The importance of Document Freedom Day explained by Microsoft job offer


March 31st, 2010, is “Document Freedom Day (DFD), a global day for document liberation”. Local events have been organized all over the world to “educate the public about the importance of Free Document Formats and Open Standards in general”.

Indeed, Free as in Freedom file formats are essential in a world that depends so much on digital technology as ours: they are necessary to preserve our culture, our memory, our data and lots of our public money. If you want to know exactly why, you are welcome read any of these resources:

These are only a few of the many resources that you can use to understand how important DFD is for you, even if, personally, you don’t care at all about computers. The rest of this page, instead, explains how even a job offer from one of the greatest enemies of Document Freedom, Microsoft, proves the same point.

Wanted: Linux and Open Office Compete Lead

On January 4th, 2010, Microsoft published on his website a job offer for a Linux and Open Office Compete Lead. Since then the offer has been removed, but a PDF version of that page is still available here and in other places online. Reading that offer is very interesting because it proves, in case you weren’t convinced yet, what really constitutes the reason of Microsoft’s huge market “share”.

Among other things, the job offer says that (bold fonts are mine) “the job consists of focusing on one of the biggest issues that is top of mind for… Steve Ballmer… The core mission of CSI is to win share against Linux and Responsibilities include (last bullet on page 1) “to see where Linux Server and OpenOffice challenges arise.”

Here is, in normal language, what Microsoft actually said with that job offer:

  1. Operating systems which are alternative to Windows, like Linux, are a “big issue” only in the server market (the servers are the computers powering websites, databases and other centralized services: the computers on people’s desks, and by extension the software they run, are called “desktops” instead)
  2. In the desktop market the real “big issue” for Microsoft are not alternatives to Windows, like Linux, but alternatives to Microsoft Office, like OpenOffice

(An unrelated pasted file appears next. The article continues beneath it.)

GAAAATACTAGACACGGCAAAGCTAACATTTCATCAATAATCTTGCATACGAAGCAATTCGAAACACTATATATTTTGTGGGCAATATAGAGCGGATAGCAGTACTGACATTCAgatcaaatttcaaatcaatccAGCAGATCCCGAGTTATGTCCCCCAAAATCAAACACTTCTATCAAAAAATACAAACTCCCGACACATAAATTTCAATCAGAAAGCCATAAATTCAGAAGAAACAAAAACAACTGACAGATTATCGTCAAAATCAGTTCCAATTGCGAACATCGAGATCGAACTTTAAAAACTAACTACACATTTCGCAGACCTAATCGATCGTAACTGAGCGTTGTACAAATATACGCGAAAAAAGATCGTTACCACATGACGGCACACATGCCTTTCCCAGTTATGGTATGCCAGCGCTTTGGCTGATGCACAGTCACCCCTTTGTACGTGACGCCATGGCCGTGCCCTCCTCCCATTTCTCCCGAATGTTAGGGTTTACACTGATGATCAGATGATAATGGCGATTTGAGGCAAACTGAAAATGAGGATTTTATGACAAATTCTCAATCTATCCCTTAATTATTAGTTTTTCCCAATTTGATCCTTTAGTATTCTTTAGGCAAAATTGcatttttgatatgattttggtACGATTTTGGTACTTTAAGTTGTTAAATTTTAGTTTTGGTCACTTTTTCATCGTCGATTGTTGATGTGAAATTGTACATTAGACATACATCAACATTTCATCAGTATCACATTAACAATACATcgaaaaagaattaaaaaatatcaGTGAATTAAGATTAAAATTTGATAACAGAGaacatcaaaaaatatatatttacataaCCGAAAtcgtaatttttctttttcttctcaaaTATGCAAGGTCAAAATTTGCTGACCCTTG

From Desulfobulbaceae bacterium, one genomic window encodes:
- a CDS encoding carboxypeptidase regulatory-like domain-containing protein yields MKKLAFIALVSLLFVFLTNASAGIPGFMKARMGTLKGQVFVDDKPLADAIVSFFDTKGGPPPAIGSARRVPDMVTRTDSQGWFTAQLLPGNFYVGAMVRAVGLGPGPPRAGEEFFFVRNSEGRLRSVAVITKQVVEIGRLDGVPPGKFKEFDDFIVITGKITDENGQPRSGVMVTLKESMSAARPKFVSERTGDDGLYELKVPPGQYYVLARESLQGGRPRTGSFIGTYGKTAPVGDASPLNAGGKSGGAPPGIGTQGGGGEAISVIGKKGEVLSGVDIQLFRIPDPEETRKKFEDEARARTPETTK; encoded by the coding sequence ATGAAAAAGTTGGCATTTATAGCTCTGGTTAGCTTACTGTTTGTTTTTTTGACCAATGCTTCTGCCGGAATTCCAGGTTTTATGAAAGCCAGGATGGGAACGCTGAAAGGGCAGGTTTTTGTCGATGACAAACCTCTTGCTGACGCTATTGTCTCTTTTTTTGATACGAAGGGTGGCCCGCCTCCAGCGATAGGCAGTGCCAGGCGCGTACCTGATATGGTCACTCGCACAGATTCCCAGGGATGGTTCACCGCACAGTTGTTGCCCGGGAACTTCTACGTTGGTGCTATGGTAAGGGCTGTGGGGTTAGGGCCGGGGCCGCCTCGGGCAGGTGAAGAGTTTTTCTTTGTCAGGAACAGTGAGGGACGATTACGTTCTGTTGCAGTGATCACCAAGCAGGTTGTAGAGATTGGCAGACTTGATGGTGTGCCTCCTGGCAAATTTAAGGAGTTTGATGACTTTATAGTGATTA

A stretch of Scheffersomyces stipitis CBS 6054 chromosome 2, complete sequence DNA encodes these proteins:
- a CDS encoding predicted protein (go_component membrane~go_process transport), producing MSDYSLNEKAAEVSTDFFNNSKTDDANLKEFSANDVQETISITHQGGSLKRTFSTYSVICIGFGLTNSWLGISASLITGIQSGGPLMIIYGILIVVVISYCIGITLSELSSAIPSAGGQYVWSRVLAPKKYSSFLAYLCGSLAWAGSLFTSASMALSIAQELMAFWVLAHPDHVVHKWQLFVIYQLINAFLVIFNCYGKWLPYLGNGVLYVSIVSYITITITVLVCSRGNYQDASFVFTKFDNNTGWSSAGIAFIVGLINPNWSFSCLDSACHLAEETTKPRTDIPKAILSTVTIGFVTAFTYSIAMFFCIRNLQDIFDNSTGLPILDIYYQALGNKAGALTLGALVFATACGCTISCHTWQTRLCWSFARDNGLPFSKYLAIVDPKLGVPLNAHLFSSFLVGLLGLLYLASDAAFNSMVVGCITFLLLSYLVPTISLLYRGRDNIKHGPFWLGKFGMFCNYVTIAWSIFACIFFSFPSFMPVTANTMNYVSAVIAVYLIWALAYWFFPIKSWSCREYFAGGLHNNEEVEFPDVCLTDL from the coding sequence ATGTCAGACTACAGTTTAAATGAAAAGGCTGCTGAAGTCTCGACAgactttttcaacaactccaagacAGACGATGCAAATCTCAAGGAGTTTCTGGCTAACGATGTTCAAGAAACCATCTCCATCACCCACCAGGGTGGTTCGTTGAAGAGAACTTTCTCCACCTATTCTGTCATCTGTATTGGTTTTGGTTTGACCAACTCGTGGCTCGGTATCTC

The reason for point 2 is that if you control office productivity software you can control the format of the files produced, distributed and accepted (even if only by inertia) by all the users of that software. What happens if you, in practice, also own that file format, meaning that no other software can decode it 100% of the times because it’s either secret or uselessly complicated?

The result is that you don’t need to be good to win: all your initial users will be stuck to your office software (otherwise they’ll lose access to their documents) and will force everybody else who needs those files to use the same office software and only the operating systems compatible with that office software.

The content of that Microsoft job offer is a proof that they don’t have a de-facto monopoly over desktop software because Windows or Microsoft Office are objectively better, more robust and performing, friendlier to use and so on. Such things may even be true, but that’s another issue. What that job offer says is that, in order to maintain the Windows monopoly on the desktop, Microsoft does not need at all to make or keep Windows better than Linux. They only need to keep the most complete office suite for Linux in a subordinate position. Otherwise, why would they say “OpenOffice” instead of “Linux desktop” in the job offer? (A corollary of this may be that any campaign from Free Software advocates focused on promoting “Gnu/Linux vs Windows”, instead of “open file formats vs proprietary ones” is doomed to fail…)

This is why Document Freedom Day is so important: moving to (office) file formats that are really, always usable with OpenOffice means to never lose important documents and create the conditions to save lots of public and private money by running the software that you want to run and keeps your documents free.

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